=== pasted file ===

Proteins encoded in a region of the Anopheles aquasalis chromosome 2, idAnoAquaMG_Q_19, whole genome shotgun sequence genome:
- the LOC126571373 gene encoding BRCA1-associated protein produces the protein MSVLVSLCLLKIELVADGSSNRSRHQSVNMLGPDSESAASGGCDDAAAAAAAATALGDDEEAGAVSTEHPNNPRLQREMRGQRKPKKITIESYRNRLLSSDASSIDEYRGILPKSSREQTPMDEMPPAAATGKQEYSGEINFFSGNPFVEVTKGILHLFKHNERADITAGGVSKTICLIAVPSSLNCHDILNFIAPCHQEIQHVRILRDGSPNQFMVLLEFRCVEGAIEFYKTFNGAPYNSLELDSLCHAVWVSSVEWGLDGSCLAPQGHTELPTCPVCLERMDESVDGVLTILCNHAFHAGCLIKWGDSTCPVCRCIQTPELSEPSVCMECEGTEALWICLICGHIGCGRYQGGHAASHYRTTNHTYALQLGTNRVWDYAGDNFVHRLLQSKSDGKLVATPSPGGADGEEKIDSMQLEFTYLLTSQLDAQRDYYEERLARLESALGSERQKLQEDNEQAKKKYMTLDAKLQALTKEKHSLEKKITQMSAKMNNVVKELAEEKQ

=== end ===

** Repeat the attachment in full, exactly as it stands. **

Proteins encoded in a region of the Anopheles aquasalis chromosome 2, idAnoAquaMG_Q_19, whole genome shotgun sequence genome:
- the LOC126571373 gene encoding BRCA1-associated protein produces the protein MSVLVSLCLLKIELVADGSSNRSRHQSVNMLGPDSESAASGGCDDAAAAAAAATALGDDEEAGAVSTEHPNNPRLQREMRGQRKPKKITIESYRNRLLSSDASSIDEYRGILPKSSREQTPMDEMPPAAATGKQEYSGEINFFSGNPFVEVTKGILHLFKHNERADITAGGVSKTICLIAVPSSLNCHDILNFIAPCHQEIQHVRILRDGSPNQFMVLLEFRCVEGAIEFYKTFNGAPYNSLELDSLCHAVWVSSVEWGLDGSCLAPQGHTELPTCPVCLERMDESVDGVLTILCNHAFHAGCLIKWGDSTCPVCRCIQTPELSEPSVCMECEGTEALWICLICGHIGCGRYQGGHAASHYRTTNHTYALQLGTNRVWDYAGDNFVHRLLQSKSDGKLVATPSPGGADGEEKIDSMQLEFTYLLTSQLDAQRDYYEERLARLESALGSERQKLQEDNEQAKKKYMTLDAKLQALTKEKHSLEKKITQMSAKMNNVVKELAEEKQ